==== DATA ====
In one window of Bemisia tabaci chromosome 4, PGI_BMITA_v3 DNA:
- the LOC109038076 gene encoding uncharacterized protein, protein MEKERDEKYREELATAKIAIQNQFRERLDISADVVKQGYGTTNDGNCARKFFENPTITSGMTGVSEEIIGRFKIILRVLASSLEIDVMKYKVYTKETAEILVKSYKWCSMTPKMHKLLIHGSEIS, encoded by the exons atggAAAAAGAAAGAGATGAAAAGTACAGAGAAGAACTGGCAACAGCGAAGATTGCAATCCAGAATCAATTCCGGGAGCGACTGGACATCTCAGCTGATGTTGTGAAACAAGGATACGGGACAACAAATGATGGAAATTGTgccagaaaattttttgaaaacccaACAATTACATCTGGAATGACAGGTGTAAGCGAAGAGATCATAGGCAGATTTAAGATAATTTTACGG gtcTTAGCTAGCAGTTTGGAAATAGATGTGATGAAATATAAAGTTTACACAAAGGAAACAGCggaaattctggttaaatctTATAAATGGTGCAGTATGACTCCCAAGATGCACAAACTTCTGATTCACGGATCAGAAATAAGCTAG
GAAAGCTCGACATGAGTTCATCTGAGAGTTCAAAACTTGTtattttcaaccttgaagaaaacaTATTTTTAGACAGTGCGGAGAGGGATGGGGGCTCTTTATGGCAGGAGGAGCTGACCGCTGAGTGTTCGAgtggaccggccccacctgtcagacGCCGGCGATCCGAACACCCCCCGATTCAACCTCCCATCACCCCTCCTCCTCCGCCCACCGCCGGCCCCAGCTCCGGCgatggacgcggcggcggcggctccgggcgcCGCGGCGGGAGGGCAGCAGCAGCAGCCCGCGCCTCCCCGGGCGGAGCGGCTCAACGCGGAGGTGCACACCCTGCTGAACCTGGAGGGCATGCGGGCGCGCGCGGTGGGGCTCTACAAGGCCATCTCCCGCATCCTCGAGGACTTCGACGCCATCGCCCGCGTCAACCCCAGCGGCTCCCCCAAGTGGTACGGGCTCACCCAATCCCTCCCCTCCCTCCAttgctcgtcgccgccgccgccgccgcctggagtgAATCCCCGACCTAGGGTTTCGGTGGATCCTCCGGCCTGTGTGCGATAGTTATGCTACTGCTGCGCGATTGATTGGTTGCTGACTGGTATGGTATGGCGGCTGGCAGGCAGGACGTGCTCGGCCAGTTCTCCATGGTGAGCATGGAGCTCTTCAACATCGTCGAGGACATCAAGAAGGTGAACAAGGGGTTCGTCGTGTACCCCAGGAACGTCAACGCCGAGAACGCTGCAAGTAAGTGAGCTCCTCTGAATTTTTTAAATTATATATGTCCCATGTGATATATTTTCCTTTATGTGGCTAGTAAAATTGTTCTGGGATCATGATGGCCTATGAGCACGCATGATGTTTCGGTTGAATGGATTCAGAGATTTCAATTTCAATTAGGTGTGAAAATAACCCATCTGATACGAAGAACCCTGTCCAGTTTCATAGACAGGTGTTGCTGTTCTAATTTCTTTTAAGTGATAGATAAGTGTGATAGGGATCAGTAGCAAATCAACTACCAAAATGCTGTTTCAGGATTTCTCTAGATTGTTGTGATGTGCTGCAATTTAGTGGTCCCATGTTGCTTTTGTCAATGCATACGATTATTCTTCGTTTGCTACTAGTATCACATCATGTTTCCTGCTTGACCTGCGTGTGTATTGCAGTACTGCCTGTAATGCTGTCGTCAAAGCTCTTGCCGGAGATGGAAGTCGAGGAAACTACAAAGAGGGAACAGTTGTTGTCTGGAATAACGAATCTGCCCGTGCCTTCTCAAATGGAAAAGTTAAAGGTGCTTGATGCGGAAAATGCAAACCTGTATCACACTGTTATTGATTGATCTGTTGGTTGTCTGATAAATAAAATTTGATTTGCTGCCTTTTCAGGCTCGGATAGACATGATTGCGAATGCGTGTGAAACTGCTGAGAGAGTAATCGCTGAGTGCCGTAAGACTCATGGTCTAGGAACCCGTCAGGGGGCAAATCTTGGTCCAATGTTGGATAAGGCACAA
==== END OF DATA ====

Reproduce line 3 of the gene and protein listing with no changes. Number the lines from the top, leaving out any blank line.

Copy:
GAAAGCTCGACATGAGTTCATCTGAGAGTTCAAAACTTGTtattttcaaccttgaagaaaacaTATTTTTAGACAGTGCGGAGAGGGATGGGGGCTCTTTATGGCAGGAGGAGCTGACCGCTGAGTGTTCGAgtggaccggccccacctgtcagacGCCGGCGATCCGAACACCCCCCGATTCAACCTCCCATCACCCCTCCTCCTCCGCCCACCGCCGGCCCCAGCTCCGGCgatggacgcggcggcggcggctccgggcgcCGCGGCGGGAGGGCAGCAGCAGCAGCCCGCGCCTCCCCGGGCGGAGCGGCTCAACGCGGAGGTGCACACCCTGCTGAACCTGGAGGGCATGCGGGCGCGCGCGGTGGGGCTCTACAAGGCCATCTCCCGCATCCTCGAGGACTTCGACGCCATCGCCCGCGTCAACCCCAGCGGCTCCCCCAAGTGGTACGGGCTCACCCAATCCCTCCCCTCCCTCCAttgctcgtcgccgccgccgccgccgcctggagtgAATCCCCGACCTAGGGTTTCGGTGGATCCTCCGGCCTGTGTGCGATAGTTATGCTACTGCTGCGCGATTGATTGGTTGCTGACTGGTATGGTATGGCGGCTGGCAGGCAGGACGTGCTCGGCCAGTTCTCCATGGTGAGCATGGAGCTCTTCAACATCGTCGAGGACATCAAGAAGGTGAACAAGGGGTTCGTCGTGTACCCCAGGAACGTCAACGCCGAGAACGCTGCAAGTAAGTGAGCTCCTCTGAATTTTTTAAATTATATATGTCCCATGTGATATATTTTCCTTTATGTGGCTAGTAAAATTGTTCTGGGATCATGATGGCCTATGAGCACGCATGATGTTTCGGTTGAATGGATTCAGAGATTTCAATTTCAATTAGGTGTGAAAATAACCCATCTGATACGAAGAACCCTGTCCAGTTTCATAGACAGGTGTTGCTGTTCTAATTTCTTTTAAGTGATAGATAAGTGTGATAGGGATCAGTAGCAAATCAACTACCAAAATGCTGTTTCAGGATTTCTCTAGATTGTTGTGATGTGCTGCAATTTAGTGGTCCCATGTTGCTTTTGTCAATGCATACGATTATTCTTCGTTTGCTACTAGTATCACATCATGTTTCCTGCTTGACCTGCGTGTGTATTGCAGTACTGCCTGTAATGCTGTCGTCAAAGCTCTTGCCGGAGATGGAAGTCGAGGAAACTACAAAGAGGGAACAGTTGTTGTCTGGAATAACGAATCTGCCCGTGCCTTCTCAAATGGAAAAGTTAAAGGTGCTTGATGCGGAAAATGCAAACCTGTATCACACTGTTATTGATTGATCTGTTGGTTGTCTGATAAATAAAATTTGATTTGCTGCCTTTTCAGGCTCGGATAGACATGATTGCGAATGCGTGTGAAACTGCTGAGAGAGTAATCGCTGAGTGCCGTAAGACTCATGGTCTAGGAACCCGTCAGGGGGCAAATCTTGGTCCAATGTTGGATAAGGCACAA